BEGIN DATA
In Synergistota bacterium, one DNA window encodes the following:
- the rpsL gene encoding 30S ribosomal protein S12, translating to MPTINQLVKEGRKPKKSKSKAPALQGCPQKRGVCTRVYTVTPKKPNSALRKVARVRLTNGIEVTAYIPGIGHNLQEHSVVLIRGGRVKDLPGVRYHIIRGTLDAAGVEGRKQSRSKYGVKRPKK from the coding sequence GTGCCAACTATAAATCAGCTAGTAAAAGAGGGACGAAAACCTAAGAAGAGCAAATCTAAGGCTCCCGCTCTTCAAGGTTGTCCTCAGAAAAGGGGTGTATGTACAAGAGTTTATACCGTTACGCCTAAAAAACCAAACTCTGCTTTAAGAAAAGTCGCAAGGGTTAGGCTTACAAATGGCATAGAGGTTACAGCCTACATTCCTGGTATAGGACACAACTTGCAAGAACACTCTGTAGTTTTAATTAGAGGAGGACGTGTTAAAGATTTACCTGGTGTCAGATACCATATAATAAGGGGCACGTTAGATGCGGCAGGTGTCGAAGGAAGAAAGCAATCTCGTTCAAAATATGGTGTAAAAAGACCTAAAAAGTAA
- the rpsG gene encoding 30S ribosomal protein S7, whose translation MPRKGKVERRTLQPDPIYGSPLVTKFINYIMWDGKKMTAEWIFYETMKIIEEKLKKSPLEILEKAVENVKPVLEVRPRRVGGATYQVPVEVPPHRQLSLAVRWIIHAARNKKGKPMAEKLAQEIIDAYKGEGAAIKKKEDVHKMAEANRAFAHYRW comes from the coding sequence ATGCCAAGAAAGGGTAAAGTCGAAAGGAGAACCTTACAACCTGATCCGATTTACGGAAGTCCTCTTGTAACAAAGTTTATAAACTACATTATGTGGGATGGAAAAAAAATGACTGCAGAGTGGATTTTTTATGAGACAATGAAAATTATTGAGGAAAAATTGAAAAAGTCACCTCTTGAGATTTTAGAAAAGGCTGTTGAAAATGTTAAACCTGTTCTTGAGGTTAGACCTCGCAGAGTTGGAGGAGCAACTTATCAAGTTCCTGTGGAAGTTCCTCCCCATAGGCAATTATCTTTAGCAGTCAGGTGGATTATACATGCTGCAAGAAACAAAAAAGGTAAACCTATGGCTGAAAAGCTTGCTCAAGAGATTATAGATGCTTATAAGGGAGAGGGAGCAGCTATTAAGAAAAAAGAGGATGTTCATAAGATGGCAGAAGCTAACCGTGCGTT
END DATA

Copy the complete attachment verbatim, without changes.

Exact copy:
In Synergistota bacterium, one DNA window encodes the following:
- the rpsL gene encoding 30S ribosomal protein S12, translating to MPTINQLVKEGRKPKKSKSKAPALQGCPQKRGVCTRVYTVTPKKPNSALRKVARVRLTNGIEVTAYIPGIGHNLQEHSVVLIRGGRVKDLPGVRYHIIRGTLDAAGVEGRKQSRSKYGVKRPKK from the coding sequence GTGCCAACTATAAATCAGCTAGTAAAAGAGGGACGAAAACCTAAGAAGAGCAAATCTAAGGCTCCCGCTCTTCAAGGTTGTCCTCAGAAAAGGGGTGTATGTACAAGAGTTTATACCGTTACGCCTAAAAAACCAAACTCTGCTTTAAGAAAAGTCGCAAGGGTTAGGCTTACAAATGGCATAGAGGTTACAGCCTACATTCCTGGTATAGGACACAACTTGCAAGAACACTCTGTAGTTTTAATTAGAGGAGGACGTGTTAAAGATTTACCTGGTGTCAGATACCATATAATAAGGGGCACGTTAGATGCGGCAGGTGTCGAAGGAAGAAAGCAATCTCGTTCAAAATATGGTGTAAAAAGACCTAAAAAGTAA
- the rpsG gene encoding 30S ribosomal protein S7, whose translation MPRKGKVERRTLQPDPIYGSPLVTKFINYIMWDGKKMTAEWIFYETMKIIEEKLKKSPLEILEKAVENVKPVLEVRPRRVGGATYQVPVEVPPHRQLSLAVRWIIHAARNKKGKPMAEKLAQEIIDAYKGEGAAIKKKEDVHKMAEANRAFAHYRW comes from the coding sequence ATGCCAAGAAAGGGTAAAGTCGAAAGGAGAACCTTACAACCTGATCCGATTTACGGAAGTCCTCTTGTAACAAAGTTTATAAACTACATTATGTGGGATGGAAAAAAAATGACTGCAGAGTGGATTTTTTATGAGACAATGAAAATTATTGAGGAAAAATTGAAAAAGTCACCTCTTGAGATTTTAGAAAAGGCTGTTGAAAATGTTAAACCTGTTCTTGAGGTTAGACCTCGCAGAGTTGGAGGAGCAACTTATCAAGTTCCTGTGGAAGTTCCTCCCCATAGGCAATTATCTTTAGCAGTCAGGTGGATTATACATGCTGCAAGAAACAAAAAAGGTAAACCTATGGCTGAAAAGCTTGCTCAAGAGATTATAGATGCTTATAAGGGAGAGGGAGCAGCTATTAAGAAAAAAGAGGATGTTCATAAGATGGCAGAAGCTAACCGTGCGTT